Thursday, February 2, 2012

Routine and Change

Hello There!
      It is Thursday already, this week seems to be going by in a hurry for some reason.  I always feel the first three months of the new year go by quickly, or maybe that is how long it takes me to remember to write the correct year! LOL.  Can't tell you how many times I've written 2011 this past month!
     I've been thinking about how as we age we become more like our parents, following certain routines each day. Now, don't roll your eyes because believe me, one day you will be just like this! That's a guarantee.  It's not all bad, really.  I was wondering about routines and if it is only noticeable as we get older or if maybe we have been doing this all along? When we were children it was just what we did everyday, when we became parents, we put our babies on a "schedule" and later in the workforce, it became the "daily grind", now that we are older, it is called "routine". Let's face it, everyone has a routine whether you choose to call it that or not, that is what it is. Maybe the difference is where you are in the age process. How flexible you are in your daily habits?
      Whatever, it is still routine, call it what you may. I kinda like it (routine) because I know what I need to do next.  Of course there are variations to the routine from time to time along with the interruptions. Interruptions are dreaded by some, like the plague, or they can be bright moments that bring joy to your day (week, month or year)!  It is called CHANGE, ewwwhhh, I know, that little six letter word strikes fear into the heart of many and brings delight to others. Some people fear change, others embrace it; I'm guessing that it depends on what change it brings to your life.  Maybe change comes to break the monotony of routine!  As an older person, change can be difficult to work into a routine, but it is important as we age to stay open to change.
      I hope to be able to embrace changes when they come into my life, whether they are good or difficult and to see the lesson in each one. Hopefully, to learn what is necessary to grow spiritually, to count my blessings each time.  To "live and learn", I've heard that all my life and that is what change is about, learning life's lessons and whether or not you get it the first time around or need remedial lessons to remember what to do or not to do in the future.  So routine isn't a bad thing and neither is change, it just depends on how you take it and what you do with it. I'm wondering how many people would take routine over change if given a choice?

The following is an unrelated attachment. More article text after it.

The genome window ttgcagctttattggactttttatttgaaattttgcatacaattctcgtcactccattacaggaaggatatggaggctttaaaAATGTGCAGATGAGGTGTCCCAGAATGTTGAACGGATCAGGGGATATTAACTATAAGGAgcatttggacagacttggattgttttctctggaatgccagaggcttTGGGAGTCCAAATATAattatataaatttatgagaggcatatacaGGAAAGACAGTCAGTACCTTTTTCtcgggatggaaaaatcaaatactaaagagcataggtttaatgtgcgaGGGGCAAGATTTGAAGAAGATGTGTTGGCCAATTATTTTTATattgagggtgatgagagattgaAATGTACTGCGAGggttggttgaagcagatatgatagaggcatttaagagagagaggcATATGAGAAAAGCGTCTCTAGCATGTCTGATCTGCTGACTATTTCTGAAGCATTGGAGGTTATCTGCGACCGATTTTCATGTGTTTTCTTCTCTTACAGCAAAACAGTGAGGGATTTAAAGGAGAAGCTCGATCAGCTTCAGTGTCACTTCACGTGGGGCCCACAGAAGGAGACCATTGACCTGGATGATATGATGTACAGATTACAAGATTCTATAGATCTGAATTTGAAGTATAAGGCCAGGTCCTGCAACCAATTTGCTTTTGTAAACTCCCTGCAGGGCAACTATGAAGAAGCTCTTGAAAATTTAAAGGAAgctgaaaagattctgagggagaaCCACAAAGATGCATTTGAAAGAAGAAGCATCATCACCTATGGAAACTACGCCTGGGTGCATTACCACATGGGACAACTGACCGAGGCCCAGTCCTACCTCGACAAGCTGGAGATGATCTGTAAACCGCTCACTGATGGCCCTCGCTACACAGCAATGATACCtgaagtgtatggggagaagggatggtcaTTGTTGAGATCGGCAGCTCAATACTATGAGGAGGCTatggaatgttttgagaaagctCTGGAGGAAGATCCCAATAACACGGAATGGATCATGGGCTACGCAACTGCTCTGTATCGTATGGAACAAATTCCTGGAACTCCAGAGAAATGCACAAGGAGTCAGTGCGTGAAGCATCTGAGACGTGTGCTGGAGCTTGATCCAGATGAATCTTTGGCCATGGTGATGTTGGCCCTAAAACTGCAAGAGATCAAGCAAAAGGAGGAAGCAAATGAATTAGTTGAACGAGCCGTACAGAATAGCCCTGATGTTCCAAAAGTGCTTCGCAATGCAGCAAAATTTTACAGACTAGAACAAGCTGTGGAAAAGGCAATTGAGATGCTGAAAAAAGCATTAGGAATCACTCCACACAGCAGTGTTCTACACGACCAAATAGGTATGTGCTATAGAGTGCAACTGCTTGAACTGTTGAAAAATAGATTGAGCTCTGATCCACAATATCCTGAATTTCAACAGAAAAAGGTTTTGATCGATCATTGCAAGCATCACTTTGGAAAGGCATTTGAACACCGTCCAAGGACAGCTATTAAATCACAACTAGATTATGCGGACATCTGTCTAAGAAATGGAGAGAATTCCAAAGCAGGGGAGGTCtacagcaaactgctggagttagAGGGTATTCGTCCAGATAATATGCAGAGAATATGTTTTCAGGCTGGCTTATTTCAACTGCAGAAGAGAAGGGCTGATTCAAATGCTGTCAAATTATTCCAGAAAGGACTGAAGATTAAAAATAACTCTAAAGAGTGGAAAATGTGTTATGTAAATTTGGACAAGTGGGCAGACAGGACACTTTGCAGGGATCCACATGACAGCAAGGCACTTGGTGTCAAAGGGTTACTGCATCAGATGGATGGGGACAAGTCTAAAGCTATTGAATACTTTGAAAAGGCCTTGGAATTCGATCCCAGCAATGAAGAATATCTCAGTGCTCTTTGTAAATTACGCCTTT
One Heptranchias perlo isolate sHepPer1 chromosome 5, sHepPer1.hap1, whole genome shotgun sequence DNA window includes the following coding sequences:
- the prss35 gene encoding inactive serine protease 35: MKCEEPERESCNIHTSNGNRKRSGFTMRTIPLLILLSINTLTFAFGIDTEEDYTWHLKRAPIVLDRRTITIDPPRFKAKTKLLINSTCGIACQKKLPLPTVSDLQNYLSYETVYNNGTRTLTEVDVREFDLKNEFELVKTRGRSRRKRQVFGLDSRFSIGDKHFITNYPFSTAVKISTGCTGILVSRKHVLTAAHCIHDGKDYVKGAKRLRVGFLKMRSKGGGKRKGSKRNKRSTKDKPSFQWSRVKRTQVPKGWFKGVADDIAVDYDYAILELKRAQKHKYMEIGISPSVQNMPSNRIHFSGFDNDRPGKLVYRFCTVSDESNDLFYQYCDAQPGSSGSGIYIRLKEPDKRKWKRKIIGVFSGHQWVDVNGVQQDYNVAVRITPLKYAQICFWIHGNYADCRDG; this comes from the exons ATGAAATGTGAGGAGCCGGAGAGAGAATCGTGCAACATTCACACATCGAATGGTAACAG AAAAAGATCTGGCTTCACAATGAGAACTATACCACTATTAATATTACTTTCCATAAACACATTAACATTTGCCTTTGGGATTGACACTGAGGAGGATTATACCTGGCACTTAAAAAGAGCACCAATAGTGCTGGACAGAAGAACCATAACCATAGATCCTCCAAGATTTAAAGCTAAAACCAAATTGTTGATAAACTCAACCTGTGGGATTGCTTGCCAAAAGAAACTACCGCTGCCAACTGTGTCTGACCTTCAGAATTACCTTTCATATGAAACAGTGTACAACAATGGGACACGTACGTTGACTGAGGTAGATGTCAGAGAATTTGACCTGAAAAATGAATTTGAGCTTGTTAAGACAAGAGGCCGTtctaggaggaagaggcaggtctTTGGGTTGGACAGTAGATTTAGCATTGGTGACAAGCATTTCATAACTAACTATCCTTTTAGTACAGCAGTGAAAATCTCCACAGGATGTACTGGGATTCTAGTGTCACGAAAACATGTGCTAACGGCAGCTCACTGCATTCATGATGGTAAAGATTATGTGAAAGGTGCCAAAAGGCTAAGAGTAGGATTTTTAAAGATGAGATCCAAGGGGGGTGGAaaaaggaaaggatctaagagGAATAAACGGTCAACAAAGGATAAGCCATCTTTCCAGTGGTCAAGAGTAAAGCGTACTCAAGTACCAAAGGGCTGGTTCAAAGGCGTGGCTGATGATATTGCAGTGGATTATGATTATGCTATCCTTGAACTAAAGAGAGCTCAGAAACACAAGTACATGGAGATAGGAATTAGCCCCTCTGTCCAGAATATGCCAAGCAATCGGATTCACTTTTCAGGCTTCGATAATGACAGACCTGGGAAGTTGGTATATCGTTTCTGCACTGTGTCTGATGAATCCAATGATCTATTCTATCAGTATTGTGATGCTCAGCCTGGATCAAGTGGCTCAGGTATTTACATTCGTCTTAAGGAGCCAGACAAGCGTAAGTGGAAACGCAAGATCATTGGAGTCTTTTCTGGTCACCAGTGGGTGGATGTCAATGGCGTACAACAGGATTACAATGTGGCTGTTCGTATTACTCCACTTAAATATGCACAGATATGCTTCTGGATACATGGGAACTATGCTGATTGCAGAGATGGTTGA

Have a wonderful week and enjoy your routines, embrace changes and count your blessings!


Anne Payne said...

Comment love, sis-tuh! I love my routine and I'm not near as old as you are ;) You know I ♥ you!

Suzy said...

Anne, thanks for the comment love! No you aren't as old as me but then you aren't there yet, just wait, you will be soon enough, then you will know what I'm talking about. LOL! Have a great day! Love you!

Kathy said...

Susie, you said: "I'm wondering how many people would take routine over change if given a choice?" I suppose this partly depends on a person's personality--some people are risk-takers and enjoy the spontaneousness of the unknown and others like more control over their lives. Some people like the familiarity, safety and comfort of routine; others are bored by it. Routine is sort of a groove in our lives; it's easy, and we don't have to think about it. We know what to do and how to do it, so it doesn't take much effort. Change takes effort, thought, and time.

Think about cooking, for example. When you cook your normal, routine recipe, you don't really think about it. It's automatic because you've done it so many times before. That's not the case when you cook a new recipe. You have to read it, think about it, observe what is happening while you are cooking to make sure everything is going right, keep checking the recipe instructions, etc. The new recipe (change) takes more effort.

I think routine--at least in my life--enables me to get things accomplished. For example, I get up in the morning, walk my dog, eat breakfast and answer emails (personal and from my students). If I am tutoring that day, I get the invitations out to the students. Then I can tackle the rest of the day's work and play. This routine helps me get organized and prepared for my work day.

Routine provides stability and change relieves the boredom.

Kathy Matthes

Suzy said...

Well said Kathy! Thanks for your comment.